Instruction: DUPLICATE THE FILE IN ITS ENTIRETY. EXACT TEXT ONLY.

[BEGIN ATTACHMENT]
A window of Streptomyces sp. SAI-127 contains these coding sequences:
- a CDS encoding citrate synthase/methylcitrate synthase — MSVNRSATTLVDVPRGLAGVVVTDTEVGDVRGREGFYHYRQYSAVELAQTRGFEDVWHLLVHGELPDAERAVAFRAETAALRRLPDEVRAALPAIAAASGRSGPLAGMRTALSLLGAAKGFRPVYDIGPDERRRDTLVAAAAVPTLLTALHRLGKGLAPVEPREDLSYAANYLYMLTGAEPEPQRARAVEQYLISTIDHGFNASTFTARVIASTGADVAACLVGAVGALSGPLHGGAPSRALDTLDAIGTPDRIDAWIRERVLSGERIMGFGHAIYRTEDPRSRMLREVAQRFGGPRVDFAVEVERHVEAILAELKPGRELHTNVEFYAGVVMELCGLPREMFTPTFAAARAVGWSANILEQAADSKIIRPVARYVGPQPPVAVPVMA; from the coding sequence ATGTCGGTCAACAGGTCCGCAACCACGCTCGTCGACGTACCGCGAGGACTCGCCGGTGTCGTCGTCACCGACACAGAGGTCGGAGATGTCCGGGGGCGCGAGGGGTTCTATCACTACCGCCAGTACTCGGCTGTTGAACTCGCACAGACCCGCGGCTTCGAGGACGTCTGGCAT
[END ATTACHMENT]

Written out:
A window of Streptomyces sp. SAI-127 contains these coding sequences:
- a CDS encoding citrate synthase/methylcitrate synthase — MSVNRSATTLVDVPRGLAGVVVTDTEVGDVRGREGFYHYRQYSAVELAQTRGFEDVWHLLVHGELPDAERAVAFRAETAALRRLPDEVRAALPAIAAASGRSGPLAGMRTALSLLGAAKGFRPVYDIGPDERRRDTLVAAAAVPTLLTALHRLGKGLAPVEPREDLSYAANYLYMLTGAEPEPQRARAVEQYLISTIDHGFNASTFTARVIASTGADVAACLVGAVGALSGPLHGGAPSRALDTLDAIGTPDRIDAWIRERVLSGERIMGFGHAIYRTEDPRSRMLREVAQRFGGPRVDFAVEVERHVEAILAELKPGRELHTNVEFYAGVVMELCGLPREMFTPTFAAARAVGWSANILEQAADSKIIRPVARYVGPQPPVAVPVMA; from the coding sequence ATGTCGGTCAACAGGTCCGCAACCACGCTCGTCGACGTACCGCGAGGACTCGCCGGTGTCGTCGTCACCGACACAGAGGTCGGAGATGTCCGGGGGCGCGAGGGGTTCTATCACTACCGCCAGTACTCGGCTGTTGAACTCGCACAGACCCGCGGCTTCGAGGACGTCTGGCAT